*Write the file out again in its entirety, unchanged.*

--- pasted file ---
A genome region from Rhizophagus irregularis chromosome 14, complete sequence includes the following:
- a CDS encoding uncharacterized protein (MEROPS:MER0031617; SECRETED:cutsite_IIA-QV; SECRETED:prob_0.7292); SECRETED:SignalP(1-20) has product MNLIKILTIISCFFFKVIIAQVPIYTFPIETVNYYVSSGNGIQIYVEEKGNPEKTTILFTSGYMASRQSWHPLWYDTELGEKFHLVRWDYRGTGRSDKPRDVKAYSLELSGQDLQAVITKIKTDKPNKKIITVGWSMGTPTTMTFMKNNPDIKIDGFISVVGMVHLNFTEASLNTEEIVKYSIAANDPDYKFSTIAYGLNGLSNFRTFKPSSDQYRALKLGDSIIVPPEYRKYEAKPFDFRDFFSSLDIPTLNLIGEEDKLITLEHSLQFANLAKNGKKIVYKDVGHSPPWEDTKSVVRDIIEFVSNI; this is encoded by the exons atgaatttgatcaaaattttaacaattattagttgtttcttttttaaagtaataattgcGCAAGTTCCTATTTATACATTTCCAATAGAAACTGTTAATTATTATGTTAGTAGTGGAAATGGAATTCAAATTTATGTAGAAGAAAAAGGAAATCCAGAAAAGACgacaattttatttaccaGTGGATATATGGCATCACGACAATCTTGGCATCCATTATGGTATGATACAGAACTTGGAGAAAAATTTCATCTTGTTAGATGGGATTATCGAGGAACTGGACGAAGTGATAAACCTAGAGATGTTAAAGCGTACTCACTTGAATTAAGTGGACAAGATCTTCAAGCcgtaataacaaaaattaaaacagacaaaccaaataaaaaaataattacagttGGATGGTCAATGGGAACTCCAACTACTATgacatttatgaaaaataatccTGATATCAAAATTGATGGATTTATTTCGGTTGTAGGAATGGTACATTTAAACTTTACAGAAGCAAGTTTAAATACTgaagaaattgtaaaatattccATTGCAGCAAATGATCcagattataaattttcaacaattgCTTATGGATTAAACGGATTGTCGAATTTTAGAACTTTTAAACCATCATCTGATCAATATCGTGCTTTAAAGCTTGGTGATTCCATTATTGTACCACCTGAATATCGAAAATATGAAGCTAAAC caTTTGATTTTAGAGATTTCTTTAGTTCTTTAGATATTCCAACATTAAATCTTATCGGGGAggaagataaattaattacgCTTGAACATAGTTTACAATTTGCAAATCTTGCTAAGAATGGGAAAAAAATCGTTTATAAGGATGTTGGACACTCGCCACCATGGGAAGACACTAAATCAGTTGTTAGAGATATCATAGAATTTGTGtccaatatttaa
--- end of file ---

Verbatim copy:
A genome region from Rhizophagus irregularis chromosome 14, complete sequence includes the following:
- a CDS encoding uncharacterized protein (MEROPS:MER0031617; SECRETED:cutsite_IIA-QV; SECRETED:prob_0.7292); SECRETED:SignalP(1-20) has product MNLIKILTIISCFFFKVIIAQVPIYTFPIETVNYYVSSGNGIQIYVEEKGNPEKTTILFTSGYMASRQSWHPLWYDTELGEKFHLVRWDYRGTGRSDKPRDVKAYSLELSGQDLQAVITKIKTDKPNKKIITVGWSMGTPTTMTFMKNNPDIKIDGFISVVGMVHLNFTEASLNTEEIVKYSIAANDPDYKFSTIAYGLNGLSNFRTFKPSSDQYRALKLGDSIIVPPEYRKYEAKPFDFRDFFSSLDIPTLNLIGEEDKLITLEHSLQFANLAKNGKKIVYKDVGHSPPWEDTKSVVRDIIEFVSNI; this is encoded by the exons atgaatttgatcaaaattttaacaattattagttgtttcttttttaaagtaataattgcGCAAGTTCCTATTTATACATTTCCAATAGAAACTGTTAATTATTATGTTAGTAGTGGAAATGGAATTCAAATTTATGTAGAAGAAAAAGGAAATCCAGAAAAGACgacaattttatttaccaGTGGATATATGGCATCACGACAATCTTGGCATCCATTATGGTATGATACAGAACTTGGAGAAAAATTTCATCTTGTTAGATGGGATTATCGAGGAACTGGACGAAGTGATAAACCTAGAGATGTTAAAGCGTACTCACTTGAATTAAGTGGACAAGATCTTCAAGCcgtaataacaaaaattaaaacagacaaaccaaataaaaaaataattacagttGGATGGTCAATGGGAACTCCAACTACTATgacatttatgaaaaataatccTGATATCAAAATTGATGGATTTATTTCGGTTGTAGGAATGGTACATTTAAACTTTACAGAAGCAAGTTTAAATACTgaagaaattgtaaaatattccATTGCAGCAAATGATCcagattataaattttcaacaattgCTTATGGATTAAACGGATTGTCGAATTTTAGAACTTTTAAACCATCATCTGATCAATATCGTGCTTTAAAGCTTGGTGATTCCATTATTGTACCACCTGAATATCGAAAATATGAAGCTAAAC caTTTGATTTTAGAGATTTCTTTAGTTCTTTAGATATTCCAACATTAAATCTTATCGGGGAggaagataaattaattacgCTTGAACATAGTTTACAATTTGCAAATCTTGCTAAGAATGGGAAAAAAATCGTTTATAAGGATGTTGGACACTCGCCACCATGGGAAGACACTAAATCAGTTGTTAGAGATATCATAGAATTTGTGtccaatatttaa